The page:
If I get this straight, your object should:
- Be printable on an A4
- Be recognizeable up to 4 meters
- Rotational invariance is not so important (I'm making the assumption that the user will hold the phone +/- upright)
I recommend printing a large checkboard and using a combination of color-matching and corner detection. Try different combinations to see what's faster and more robust at difference distances.
Color: if you only want to work on one channel, you can print in red/green/blue*, and then work only on that respective channel. This will already filter a lot and increase contrast "for free".
Otherwise, a histogram backprojection is in my experience quite fast. See here.
Also, let's say you have only 4 squares with RGB+black (see image), it would be easy to get all red contours, then check if it has the correct neighbouring colors: a patch of blue to it's right and a patch of green below it, both of roughly the same area. This alone might be robust enough, and is equivalent to working on 1 channel since for each step you're only accessing one specific channel (search for contours in red, check right in blue, check below in green).
If you're getting a lot of false-positives, you can then use corners to filter your hits. In the example image, you have 9 corners already, in fact even more if you separate channels, and if it isn't enough you can make a true checkerboard with several squares in order to have more corners. It will probably be sufficient to check how many corners are detected in the ROI in order to reject false-positives, otherwise you can also check that the spacing between detected corners in x and y direction is uniform (i.e. form a grid).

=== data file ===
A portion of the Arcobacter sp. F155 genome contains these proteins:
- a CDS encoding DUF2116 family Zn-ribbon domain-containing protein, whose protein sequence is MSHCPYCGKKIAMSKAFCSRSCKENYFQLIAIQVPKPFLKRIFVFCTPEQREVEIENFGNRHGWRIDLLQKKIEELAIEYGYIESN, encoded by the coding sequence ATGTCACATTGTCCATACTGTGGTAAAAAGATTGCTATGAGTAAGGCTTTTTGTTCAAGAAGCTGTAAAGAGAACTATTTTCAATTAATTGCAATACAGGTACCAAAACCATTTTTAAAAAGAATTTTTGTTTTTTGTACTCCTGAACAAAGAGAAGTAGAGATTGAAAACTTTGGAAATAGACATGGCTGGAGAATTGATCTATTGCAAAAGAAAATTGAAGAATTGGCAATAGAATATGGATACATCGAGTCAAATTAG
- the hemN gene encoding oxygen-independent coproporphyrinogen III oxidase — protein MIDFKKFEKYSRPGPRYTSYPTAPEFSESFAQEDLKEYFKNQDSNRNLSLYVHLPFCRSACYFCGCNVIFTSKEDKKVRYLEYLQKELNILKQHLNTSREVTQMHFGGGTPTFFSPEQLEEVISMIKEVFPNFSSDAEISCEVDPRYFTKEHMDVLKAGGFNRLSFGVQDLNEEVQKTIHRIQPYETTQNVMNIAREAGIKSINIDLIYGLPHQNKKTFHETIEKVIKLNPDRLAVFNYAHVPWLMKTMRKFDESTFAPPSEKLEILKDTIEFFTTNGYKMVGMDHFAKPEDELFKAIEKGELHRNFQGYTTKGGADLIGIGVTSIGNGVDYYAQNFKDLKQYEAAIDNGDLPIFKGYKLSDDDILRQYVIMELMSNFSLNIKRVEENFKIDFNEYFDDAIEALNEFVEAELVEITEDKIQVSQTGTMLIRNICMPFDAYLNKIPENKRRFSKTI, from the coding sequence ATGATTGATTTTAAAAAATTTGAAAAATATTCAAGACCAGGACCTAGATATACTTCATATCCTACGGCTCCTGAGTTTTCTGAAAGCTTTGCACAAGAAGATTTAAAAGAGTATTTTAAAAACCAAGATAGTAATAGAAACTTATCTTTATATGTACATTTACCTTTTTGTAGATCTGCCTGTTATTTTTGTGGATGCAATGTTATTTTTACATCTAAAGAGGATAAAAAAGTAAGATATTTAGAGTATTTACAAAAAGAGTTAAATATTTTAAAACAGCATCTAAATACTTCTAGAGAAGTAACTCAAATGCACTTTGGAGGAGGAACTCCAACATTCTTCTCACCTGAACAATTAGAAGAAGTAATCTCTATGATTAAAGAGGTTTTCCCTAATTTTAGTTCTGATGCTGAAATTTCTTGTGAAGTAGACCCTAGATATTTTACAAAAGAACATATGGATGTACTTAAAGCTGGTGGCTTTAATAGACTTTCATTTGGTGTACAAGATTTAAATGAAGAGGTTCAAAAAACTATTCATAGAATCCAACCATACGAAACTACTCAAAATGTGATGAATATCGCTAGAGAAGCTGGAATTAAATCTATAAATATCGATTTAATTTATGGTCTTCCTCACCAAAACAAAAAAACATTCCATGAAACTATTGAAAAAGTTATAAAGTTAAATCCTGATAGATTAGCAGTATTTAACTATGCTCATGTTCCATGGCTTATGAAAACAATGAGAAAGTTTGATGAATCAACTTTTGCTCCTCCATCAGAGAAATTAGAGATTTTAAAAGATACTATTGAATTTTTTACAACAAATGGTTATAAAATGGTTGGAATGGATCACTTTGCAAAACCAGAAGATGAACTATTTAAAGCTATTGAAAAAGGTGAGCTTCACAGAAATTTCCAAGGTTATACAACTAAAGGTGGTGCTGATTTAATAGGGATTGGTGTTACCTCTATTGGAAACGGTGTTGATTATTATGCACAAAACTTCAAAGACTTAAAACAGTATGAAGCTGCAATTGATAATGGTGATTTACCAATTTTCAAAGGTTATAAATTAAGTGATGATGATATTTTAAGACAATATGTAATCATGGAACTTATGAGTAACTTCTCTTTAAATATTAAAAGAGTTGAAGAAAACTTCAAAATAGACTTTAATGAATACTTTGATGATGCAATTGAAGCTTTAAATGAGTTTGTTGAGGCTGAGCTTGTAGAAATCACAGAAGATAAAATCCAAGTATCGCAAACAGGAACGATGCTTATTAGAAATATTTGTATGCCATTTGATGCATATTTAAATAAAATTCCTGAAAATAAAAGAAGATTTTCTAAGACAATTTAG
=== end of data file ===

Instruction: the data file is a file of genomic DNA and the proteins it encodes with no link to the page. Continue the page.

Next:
Corners: Detecting corners has been greatly explored and there are several methods here. I don't know how efficient each one is, but they are fast enough, and after you've reduced the ROIs based on color, this should not be an issue.
Perhaps the simplest is to simply erode/dilate with a cross to find corners. See here .
You'll want to first threshold the image to create a binary map, probably based on color as metnioned above.
Other corner detectors such as Harris detector are well documented.
Oh and I don't recommend using Haar-classifiers. Seems unnecessarily complicated and not so fast (though very robust for complex objects: i.e. if you can't use your own pattern), not to mention the huge amount of work for training.